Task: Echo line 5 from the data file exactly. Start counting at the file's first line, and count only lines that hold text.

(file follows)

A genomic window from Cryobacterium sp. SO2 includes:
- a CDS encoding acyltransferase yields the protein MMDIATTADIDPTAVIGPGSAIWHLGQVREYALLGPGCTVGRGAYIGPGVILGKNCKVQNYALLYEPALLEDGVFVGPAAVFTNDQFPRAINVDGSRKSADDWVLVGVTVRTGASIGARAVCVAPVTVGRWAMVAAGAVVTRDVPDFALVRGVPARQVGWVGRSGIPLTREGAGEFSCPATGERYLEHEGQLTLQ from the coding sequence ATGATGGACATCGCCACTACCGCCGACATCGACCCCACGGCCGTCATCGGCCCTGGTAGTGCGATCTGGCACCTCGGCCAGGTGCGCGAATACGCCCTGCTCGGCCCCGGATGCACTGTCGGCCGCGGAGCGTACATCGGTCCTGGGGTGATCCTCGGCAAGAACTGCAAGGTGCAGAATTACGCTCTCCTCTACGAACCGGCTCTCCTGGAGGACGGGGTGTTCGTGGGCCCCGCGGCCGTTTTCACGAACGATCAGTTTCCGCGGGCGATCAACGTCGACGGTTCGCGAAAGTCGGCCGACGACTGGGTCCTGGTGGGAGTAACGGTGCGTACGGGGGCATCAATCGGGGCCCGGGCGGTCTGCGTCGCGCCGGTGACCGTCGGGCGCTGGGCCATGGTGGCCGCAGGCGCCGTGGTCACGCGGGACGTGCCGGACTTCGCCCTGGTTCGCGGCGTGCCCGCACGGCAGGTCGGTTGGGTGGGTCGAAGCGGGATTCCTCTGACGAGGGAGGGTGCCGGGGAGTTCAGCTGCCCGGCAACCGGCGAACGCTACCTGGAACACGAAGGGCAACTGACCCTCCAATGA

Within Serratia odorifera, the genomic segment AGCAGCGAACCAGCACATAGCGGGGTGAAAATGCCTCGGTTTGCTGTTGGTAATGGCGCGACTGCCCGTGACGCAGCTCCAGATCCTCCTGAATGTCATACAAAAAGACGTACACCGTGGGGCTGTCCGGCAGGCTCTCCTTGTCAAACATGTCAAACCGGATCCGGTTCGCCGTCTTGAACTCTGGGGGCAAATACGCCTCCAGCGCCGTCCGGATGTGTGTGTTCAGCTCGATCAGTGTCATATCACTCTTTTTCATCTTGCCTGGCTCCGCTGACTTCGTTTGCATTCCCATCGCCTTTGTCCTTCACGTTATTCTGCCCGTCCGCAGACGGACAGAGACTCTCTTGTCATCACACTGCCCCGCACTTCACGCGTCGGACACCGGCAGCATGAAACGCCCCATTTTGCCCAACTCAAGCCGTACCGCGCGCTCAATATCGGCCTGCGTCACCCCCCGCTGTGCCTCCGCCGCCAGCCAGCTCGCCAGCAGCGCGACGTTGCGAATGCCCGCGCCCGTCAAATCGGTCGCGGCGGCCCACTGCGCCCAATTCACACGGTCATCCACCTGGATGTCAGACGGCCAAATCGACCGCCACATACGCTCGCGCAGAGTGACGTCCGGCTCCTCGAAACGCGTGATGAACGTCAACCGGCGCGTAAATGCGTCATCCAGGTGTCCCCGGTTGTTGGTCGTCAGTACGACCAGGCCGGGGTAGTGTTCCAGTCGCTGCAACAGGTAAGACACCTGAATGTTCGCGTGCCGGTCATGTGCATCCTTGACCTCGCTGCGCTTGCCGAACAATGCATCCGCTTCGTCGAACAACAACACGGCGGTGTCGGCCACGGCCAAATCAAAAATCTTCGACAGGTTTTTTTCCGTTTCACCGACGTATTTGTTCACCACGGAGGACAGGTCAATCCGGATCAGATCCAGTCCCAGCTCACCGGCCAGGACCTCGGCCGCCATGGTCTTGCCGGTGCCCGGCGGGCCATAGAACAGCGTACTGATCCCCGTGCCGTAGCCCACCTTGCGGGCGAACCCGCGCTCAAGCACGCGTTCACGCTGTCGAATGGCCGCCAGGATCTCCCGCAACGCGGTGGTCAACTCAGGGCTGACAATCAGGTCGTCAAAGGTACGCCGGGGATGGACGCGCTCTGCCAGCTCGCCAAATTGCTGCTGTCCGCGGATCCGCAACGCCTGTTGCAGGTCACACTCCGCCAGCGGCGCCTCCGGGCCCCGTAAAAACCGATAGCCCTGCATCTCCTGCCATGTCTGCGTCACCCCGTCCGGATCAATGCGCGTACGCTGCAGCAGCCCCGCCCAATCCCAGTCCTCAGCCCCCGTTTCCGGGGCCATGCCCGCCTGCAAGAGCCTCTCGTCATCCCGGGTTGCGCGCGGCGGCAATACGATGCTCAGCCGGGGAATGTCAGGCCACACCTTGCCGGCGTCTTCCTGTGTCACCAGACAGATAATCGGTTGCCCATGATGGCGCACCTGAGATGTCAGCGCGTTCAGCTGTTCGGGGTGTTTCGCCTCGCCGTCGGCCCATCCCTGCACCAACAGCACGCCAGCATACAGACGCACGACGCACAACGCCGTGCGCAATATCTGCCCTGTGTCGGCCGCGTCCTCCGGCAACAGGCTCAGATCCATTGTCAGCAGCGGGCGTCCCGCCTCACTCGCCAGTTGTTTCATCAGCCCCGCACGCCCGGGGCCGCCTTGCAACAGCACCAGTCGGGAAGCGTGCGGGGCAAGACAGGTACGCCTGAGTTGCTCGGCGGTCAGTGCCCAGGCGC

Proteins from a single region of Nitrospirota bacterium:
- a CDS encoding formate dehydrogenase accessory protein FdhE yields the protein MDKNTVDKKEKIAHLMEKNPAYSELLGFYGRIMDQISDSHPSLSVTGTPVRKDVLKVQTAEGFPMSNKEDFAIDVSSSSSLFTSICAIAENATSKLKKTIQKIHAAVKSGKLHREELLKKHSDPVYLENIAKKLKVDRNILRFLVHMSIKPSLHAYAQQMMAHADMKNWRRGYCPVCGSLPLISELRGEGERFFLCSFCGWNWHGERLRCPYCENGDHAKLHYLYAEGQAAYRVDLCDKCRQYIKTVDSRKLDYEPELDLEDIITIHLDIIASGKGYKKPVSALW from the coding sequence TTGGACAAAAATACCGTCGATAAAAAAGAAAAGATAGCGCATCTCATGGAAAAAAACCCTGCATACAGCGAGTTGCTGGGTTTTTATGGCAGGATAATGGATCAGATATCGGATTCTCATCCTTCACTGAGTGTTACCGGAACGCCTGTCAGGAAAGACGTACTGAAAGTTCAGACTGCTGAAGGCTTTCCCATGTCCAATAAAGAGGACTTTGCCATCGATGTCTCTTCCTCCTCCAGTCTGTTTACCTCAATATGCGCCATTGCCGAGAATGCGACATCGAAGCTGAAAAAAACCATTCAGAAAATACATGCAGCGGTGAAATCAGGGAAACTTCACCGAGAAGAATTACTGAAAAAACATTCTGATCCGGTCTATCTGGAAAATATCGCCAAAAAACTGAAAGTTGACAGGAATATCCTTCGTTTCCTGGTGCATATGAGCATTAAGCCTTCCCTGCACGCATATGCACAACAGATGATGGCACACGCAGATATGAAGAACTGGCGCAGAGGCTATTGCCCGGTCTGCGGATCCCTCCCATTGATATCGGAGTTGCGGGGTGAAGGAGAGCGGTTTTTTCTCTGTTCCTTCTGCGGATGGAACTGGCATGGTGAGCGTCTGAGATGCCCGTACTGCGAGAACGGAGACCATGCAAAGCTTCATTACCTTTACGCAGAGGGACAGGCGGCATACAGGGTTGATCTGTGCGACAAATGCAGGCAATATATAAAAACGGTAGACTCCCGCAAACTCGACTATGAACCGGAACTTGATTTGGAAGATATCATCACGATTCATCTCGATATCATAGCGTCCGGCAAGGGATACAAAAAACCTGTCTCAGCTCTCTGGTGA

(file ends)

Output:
- a CDS encoding formate dehydrogenase accessory protein FdhE yields the protein MDKNTVDKKEKIAHLMEKNPAYSELLGFYGRIMDQISDSHPSLSVTGTPVRKDVLKVQTAEGFPMSNKEDFAIDVSSSSSLFTSICAIAENATSKLKKTIQKIHAAVKSGKLHREELLKKHSDPVYLENIAKKLKVDRNILRFLVHMSIKPSLHAYAQQMMAHADMKNWRRGYCPVCGSLPLISELRGEGERFFLCSFCGWNWHGERLRCPYCENGDHAKLHYLYAEGQAAYRVDLCDKCRQYIKTVDSRKLDYEPELDLEDIITIHLDIIASGKGYKKPVSALW from the coding sequence TTGGACAAAAATACCGTCGATAAAAAAGAAAAGATAGCGCATCTCATGGAAAAAAACCCTGCATACAGCGAGTTGCTGGGTTTTTATGGCAGGATAATGGATCAGATATCGGATTCTCATCCTTCACTGAGTGTTACCGGAACGCCTGTCAGGAAAGACGTACTGAAAGTTCAGACTGCTGAAGGCTTTCCCATGTCCAATAAAGAGGACTTTGCCATCGATGTCTCTTCCTCCTCCAGTCTGTTTACCTCAATATGCGCCATTGCCGAGAATGCGACATCGAAGCTGAAAAAAACCATTCAGAAAATACATGCAGCGGTGAAATCAGGGAAACTTCACCGAGAAGAATTACTGAAAAAACATTCTGATCCGGTCTATCTGGAAAATATCGCCAAAAAACTGAAAGTTGACAGGAATATCCTTCGTTTCCTGGTGCATATGAGCATTAAGCCTTCCCTGCACGCATATGCACAACAGATGATGGCACACGCAGATATGAAGAACTGGCGCAGAGGCTATTGCCCGGTCTGCGGATCCCTCCCATTGATATCGGAGTTGCGGGGTGAAGGAGAGCGGTTTTTTCTCTGTTCCTTCTGCGGATGGAACTGGCATGGTGAGCGTCTGAGATGCCCGTACTGCGAGAACGGAGACCATGCAAAGCTTCATTACCTTTACGCAGAGGGACAGGCGGCATACAGGGTTGATCTGTGCGACAAATGCAGGCAATATATAAAAACGGTAGACTCCCGCAAACTCGACTATGAACCGGAACTTGATTTGGAAGATATCATCACGATTCATCTCGATATCATAGCGTCCGGCAAGGGATACAAAAAACCTGTCTCAGCTCTCTGGTGA